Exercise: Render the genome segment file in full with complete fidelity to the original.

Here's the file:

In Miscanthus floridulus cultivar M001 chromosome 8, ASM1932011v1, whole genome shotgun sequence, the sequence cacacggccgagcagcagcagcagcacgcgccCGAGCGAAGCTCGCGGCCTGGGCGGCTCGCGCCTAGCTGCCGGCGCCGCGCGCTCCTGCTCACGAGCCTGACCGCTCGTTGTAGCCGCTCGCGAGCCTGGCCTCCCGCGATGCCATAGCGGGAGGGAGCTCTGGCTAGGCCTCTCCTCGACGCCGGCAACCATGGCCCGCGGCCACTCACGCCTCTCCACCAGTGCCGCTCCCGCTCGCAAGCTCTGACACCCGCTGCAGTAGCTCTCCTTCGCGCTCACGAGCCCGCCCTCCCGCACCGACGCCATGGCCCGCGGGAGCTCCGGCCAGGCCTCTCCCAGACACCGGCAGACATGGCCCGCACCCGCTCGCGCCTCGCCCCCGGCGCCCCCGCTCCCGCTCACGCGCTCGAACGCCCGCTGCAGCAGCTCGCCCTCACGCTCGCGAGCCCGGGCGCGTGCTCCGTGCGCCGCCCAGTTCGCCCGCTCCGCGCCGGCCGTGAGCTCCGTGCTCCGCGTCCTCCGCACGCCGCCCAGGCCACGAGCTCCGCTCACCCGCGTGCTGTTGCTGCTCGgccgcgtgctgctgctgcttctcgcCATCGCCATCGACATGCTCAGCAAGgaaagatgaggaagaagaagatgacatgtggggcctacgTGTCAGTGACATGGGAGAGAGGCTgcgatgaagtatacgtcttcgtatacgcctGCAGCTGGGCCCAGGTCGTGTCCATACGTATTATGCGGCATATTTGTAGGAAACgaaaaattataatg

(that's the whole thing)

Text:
In Miscanthus floridulus cultivar M001 chromosome 8, ASM1932011v1, whole genome shotgun sequence, the sequence cacacggccgagcagcagcagcagcacgcgccCGAGCGAAGCTCGCGGCCTGGGCGGCTCGCGCCTAGCTGCCGGCGCCGCGCGCTCCTGCTCACGAGCCTGACCGCTCGTTGTAGCCGCTCGCGAGCCTGGCCTCCCGCGATGCCATAGCGGGAGGGAGCTCTGGCTAGGCCTCTCCTCGACGCCGGCAACCATGGCCCGCGGCCACTCACGCCTCTCCACCAGTGCCGCTCCCGCTCGCAAGCTCTGACACCCGCTGCAGTAGCTCTCCTTCGCGCTCACGAGCCCGCCCTCCCGCACCGACGCCATGGCCCGCGGGAGCTCCGGCCAGGCCTCTCCCAGACACCGGCAGACATGGCCCGCACCCGCTCGCGCCTCGCCCCCGGCGCCCCCGCTCCCGCTCACGCGCTCGAACGCCCGCTGCAGCAGCTCGCCCTCACGCTCGCGAGCCCGGGCGCGTGCTCCGTGCGCCGCCCAGTTCGCCCGCTCCGCGCCGGCCGTGAGCTCCGTGCTCCGCGTCCTCCGCACGCCGCCCAGGCCACGAGCTCCGCTCACCCGCGTGCTGTTGCTGCTCGgccgcgtgctgctgctgcttctcgcCATCGCCATCGACATGCTCAGCAAGgaaagatgaggaagaagaagatgacatgtggggcctacgTGTCAGTGACATGGGAGAGAGGCTgcgatgaagtatacgtcttcgtatacgcctGCAGCTGGGCCCAGGTCGTGTCCATACGTATTATGCGGCATATTTGTAGGAAACgaaaaattataatg